FederalThird Day of Deadlock in U.S. Speaker Race As McCarthy Unable to Break Stalemate

Three days of deadlock have left the U.S. Speakership vacant, and now doubt is increasing over whether Rep. Kevin McCarthy will manage to wield the gavel.
January 5, 2023
The U.S. House made history today after being unable to select a speaker on the tenth vote, setting the lawmakers to begin an 11th round. The last time the House was unable to select a speaker on the first round of voting was in 1923, when it took nine roll call votes before Rep. Frederick Gillett (R-MA-02) was finally elected.

Rep. Kevin McCarthy (R-CA-23) received 200 votes while Democrat Rep. Hakeem Jeffries (D-NY-08) maintained the unified support of his caucus with 212.

Other lawmakers receiving votes included Rep. Bryon Donalds (R-FL-19) with 13 and Rep. Kevin Hern (R-OK-01) with 7, while Rep. Victoria Spartz (R-IN-05) abstained. 

While McCarthy has been the presumed successor to Rep. Nancy Pelosi (D-CA-11) as Speaker of the U.S. House of Representatives, the third day of deadlock forced by a group of 20 Republicans calling for reform has begun to sow doubt on McCarthy’s future. 

The 20 lawmakers who have consistently broken ranks with the rest of the Republican caucus include three Texas congressmen, Reps. Chip Roy (R-TX-21), Keith Self (R-TX-03), and Michael Cloud (R-TX-27). 

The Texan Tumbler

Since the beginning of the speaker election process on January 3, 10  ballots have been held so far with similar margins each time. McCarthy only lost two votes: Donalds, who was nominated for the speakership and voted for himself after having previously voted for McCarthy, and Spartz, who also supported McCarthy at first but has changed her vote to “present.” 

In an interview on CNN, Spartz stated that she was abstaining because of McCarthy’s failure to secure the full support of the Republican caucus and until the GOP goes back to “conference” and negotiates there will only be continued deadlock on the floor. 

“I think it’s important for us as Republicans to address concerns and come to an agreement and not waste everyone’s time and have further deliberation,” Spartz said, adding that McCarthy still needs to have discussions with concerned members, and further stated that, “This body needs to learn to deliberate.”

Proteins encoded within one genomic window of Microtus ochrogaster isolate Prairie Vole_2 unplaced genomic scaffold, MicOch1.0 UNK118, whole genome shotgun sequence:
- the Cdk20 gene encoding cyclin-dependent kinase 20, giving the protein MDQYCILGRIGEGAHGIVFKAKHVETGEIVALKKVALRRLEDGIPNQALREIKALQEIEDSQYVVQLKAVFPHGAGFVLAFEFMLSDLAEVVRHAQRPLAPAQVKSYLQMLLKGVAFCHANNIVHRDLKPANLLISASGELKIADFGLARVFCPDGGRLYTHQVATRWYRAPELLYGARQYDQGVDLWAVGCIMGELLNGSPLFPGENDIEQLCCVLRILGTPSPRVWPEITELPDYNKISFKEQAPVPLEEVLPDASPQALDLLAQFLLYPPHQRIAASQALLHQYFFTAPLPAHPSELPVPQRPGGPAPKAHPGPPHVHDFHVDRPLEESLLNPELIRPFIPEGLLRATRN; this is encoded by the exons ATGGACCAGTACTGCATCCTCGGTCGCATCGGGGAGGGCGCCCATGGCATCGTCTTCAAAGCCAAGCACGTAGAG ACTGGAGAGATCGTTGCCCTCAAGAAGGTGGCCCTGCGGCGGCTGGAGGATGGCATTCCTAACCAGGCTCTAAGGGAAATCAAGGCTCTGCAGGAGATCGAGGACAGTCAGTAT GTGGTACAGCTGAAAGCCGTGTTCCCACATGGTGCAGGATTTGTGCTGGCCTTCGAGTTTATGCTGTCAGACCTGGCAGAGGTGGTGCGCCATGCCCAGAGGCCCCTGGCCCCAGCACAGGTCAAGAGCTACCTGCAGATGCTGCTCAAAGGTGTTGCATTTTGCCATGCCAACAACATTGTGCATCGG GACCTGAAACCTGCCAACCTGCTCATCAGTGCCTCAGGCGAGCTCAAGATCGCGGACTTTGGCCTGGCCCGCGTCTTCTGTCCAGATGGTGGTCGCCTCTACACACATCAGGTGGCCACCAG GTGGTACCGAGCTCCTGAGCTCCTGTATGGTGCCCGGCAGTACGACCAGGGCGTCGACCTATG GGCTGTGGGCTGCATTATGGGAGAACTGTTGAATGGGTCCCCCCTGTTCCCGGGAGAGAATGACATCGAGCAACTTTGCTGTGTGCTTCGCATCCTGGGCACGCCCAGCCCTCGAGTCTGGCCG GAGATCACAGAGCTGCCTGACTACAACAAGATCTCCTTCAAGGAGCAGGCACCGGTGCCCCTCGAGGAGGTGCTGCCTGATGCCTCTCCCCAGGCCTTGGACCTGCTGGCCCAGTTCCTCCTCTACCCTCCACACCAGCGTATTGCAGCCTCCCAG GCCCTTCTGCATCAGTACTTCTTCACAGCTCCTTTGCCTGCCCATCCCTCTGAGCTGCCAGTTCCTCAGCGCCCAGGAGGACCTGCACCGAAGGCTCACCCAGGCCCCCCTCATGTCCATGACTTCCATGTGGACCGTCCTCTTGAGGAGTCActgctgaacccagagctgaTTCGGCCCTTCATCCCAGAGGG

Spartz is not the only Republican lawmaker to have been in McCarthy’s camp before growing weary of the GOP leader’s inability to secure the gavel. Some reports state that lawmakers like Rep. Ken Buck (R-CO-04) are also preparing to break ranks. 

A few major figures called on Republicans to unify around McCarthy, only neither endorsement yielded more support. 

Former President Donald Trump issued a statement in support of McCarthy during the second day of the stalemate, but it had no impact on delivering more votes. Instead, Rep. Matt Gaetz (R-FL-01) twice voted for Trump to be the speaker.


Disclosure: Unlike almost every other media outlet, The Texan is not beholden to any special interests, does not apply for any type of state or federal funding, and relies exclusively on its readers for financial support. If you’d like to become one of the people we’re financially accountable to, click here to subscribe.

Get “KB's Hot Take”

A free bi-weekly commentary on current events by Konni Burton.

Matt Stringer

Matt Stringer is a reporter for The Texan who writes about all things government, politics, and public policy. He graduated from Odessa College with an Associate Degree in Paralegal Studies and a Bachelor’s Degree in Management and Leadership. In his free time, you will find him in the great outdoors, usually in the Davis Mountains and Big Bend region of Southwest Texas.